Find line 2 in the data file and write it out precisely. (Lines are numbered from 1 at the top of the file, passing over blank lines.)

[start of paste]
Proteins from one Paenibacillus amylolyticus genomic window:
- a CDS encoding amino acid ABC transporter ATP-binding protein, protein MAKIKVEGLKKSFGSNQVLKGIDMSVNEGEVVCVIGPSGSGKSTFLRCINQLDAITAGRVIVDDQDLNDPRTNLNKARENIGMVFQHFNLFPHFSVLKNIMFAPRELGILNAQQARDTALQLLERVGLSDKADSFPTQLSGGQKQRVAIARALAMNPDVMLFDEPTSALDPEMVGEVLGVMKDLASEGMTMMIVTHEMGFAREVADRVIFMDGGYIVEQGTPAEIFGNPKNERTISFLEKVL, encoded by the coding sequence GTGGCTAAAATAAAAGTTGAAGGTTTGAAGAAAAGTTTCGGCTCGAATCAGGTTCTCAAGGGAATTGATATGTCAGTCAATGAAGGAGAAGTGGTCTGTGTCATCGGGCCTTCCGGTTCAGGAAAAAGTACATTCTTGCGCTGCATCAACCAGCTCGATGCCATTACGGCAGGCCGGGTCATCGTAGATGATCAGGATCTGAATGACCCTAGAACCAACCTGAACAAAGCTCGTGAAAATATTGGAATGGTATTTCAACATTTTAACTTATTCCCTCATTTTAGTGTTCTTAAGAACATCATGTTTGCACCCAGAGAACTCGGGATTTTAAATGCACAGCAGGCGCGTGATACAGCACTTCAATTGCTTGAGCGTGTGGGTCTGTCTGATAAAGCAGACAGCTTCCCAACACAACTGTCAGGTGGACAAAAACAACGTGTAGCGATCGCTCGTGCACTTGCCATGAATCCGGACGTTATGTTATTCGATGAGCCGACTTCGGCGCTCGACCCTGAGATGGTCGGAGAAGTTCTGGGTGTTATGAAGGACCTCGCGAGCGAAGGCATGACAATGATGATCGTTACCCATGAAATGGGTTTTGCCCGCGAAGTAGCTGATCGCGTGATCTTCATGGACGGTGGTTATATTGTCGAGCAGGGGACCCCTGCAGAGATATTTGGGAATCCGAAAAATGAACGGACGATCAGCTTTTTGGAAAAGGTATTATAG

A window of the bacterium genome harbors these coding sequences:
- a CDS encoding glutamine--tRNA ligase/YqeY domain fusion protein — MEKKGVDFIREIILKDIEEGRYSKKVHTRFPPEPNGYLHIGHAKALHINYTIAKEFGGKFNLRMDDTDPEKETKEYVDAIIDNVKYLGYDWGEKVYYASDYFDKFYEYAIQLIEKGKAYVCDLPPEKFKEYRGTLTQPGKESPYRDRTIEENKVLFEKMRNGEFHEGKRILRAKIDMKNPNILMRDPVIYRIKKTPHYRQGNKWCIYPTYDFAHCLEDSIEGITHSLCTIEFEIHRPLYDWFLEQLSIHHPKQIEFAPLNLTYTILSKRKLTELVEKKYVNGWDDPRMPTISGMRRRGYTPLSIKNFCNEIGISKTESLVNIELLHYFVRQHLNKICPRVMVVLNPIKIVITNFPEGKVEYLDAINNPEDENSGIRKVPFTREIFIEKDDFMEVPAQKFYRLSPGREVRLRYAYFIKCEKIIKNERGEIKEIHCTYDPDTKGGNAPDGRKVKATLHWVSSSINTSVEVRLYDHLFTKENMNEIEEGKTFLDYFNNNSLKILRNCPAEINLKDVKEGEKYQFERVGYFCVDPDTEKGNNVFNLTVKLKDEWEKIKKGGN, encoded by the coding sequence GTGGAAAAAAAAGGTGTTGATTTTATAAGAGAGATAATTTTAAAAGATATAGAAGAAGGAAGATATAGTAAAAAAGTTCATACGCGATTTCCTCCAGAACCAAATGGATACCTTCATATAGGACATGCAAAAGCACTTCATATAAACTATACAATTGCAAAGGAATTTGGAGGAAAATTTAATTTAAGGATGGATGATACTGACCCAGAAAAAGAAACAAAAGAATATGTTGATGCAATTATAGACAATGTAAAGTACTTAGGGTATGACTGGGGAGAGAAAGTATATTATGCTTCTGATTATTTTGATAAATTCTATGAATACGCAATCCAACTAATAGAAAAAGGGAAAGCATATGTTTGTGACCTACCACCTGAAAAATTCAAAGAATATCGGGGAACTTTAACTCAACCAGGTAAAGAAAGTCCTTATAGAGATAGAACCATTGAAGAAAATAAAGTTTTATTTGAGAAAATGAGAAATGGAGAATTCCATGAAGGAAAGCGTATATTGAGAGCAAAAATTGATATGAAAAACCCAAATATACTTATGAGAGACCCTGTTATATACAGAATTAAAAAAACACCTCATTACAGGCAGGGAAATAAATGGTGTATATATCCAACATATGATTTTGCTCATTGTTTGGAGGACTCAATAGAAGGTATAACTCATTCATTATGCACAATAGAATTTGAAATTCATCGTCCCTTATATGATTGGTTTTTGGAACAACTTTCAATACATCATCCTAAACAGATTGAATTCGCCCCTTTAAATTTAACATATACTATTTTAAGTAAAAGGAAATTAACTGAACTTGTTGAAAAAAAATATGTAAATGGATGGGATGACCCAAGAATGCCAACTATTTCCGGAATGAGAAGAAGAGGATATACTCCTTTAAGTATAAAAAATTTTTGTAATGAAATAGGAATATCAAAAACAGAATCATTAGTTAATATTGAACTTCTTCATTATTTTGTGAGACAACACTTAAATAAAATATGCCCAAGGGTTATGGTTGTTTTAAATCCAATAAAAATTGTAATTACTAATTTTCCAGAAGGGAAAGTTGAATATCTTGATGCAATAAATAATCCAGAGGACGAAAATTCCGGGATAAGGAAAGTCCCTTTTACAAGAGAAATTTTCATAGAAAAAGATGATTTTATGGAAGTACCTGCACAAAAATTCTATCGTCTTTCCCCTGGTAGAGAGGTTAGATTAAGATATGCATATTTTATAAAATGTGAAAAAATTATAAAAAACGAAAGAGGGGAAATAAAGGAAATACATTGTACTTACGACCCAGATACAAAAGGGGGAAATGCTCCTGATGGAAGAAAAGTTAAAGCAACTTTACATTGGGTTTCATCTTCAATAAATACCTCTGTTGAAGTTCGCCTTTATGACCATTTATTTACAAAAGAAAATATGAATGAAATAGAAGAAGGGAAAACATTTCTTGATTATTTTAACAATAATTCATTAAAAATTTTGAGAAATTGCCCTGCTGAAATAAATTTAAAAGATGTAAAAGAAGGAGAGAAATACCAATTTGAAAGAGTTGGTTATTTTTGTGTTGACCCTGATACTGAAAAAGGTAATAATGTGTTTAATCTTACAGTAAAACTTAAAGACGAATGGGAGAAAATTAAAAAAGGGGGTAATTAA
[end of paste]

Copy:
- a CDS encoding amino acid ABC transporter ATP-binding protein, protein MAKIKVEGLKKSFGSNQVLKGIDMSVNEGEVVCVIGPSGSGKSTFLRCINQLDAITAGRVIVDDQDLNDPRTNLNKARENIGMVFQHFNLFPHFSVLKNIMFAPRELGILNAQQARDTALQLLERVGLSDKADSFPTQLSGGQKQRVAIARALAMNPDVMLFDEPTSALDPEMVGEVLGVMKDLASEGMTMMIVTHEMGFAREVADRVIFMDGGYIVEQGTPAEIFGNPKNERTISFLEKVL, encoded by the coding sequence GTGGCTAAAATAAAAGTTGAAGGTTTGAAGAAAAGTTTCGGCTCGAATCAGGTTCTCAAGGGAATTGATATGTCAGTCAATGAAGGAGAAGTGGTCTGTGTCATCGGGCCTTCCGGTTCAGGAAAAAGTACATTCTTGCGCTGCATCAACCAGCTCGATGCCATTACGGCAGGCCGGGTCATCGTAGATGATCAGGATCTGAATGACCCTAGAACCAACCTGAACAAAGCTCGTGAAAATATTGGAATGGTATTTCAACATTTTAACTTATTCCCTCATTTTAGTGTTCTTAAGAACATCATGTTTGCACCCAGAGAACTCGGGATTTTAAATGCACAGCAGGCGCGTGATACAGCACTTCAATTGCTTGAGCGTGTGGGTCTGTCTGATAAAGCAGACAGCTTCCCAACACAACTGTCAGGTGGACAAAAACAACGTGTAGCGATCGCTCGTGCACTTGCCATGAATCCGGACGTTATGTTATTCGATGAGCCGACTTCGGCGCTCGACCCTGAGATGGTCGGAGAAGTTCTGGGTGTTATGAAGGACCTCGCGAGCGAAGGCATGACAATGATGATCGTTACCCATGAAATGGGTTTTGCCCGCGAAGTAGCTGATCGCGTGATCTTCATGGACGGTGGTTATATTGTCGAGCAGGGGACCCCTGCAGAGATATTTGGGAATCCGAAAAATGAACGGACGATCAGCTTTTTGGAAAAGGTATTATAG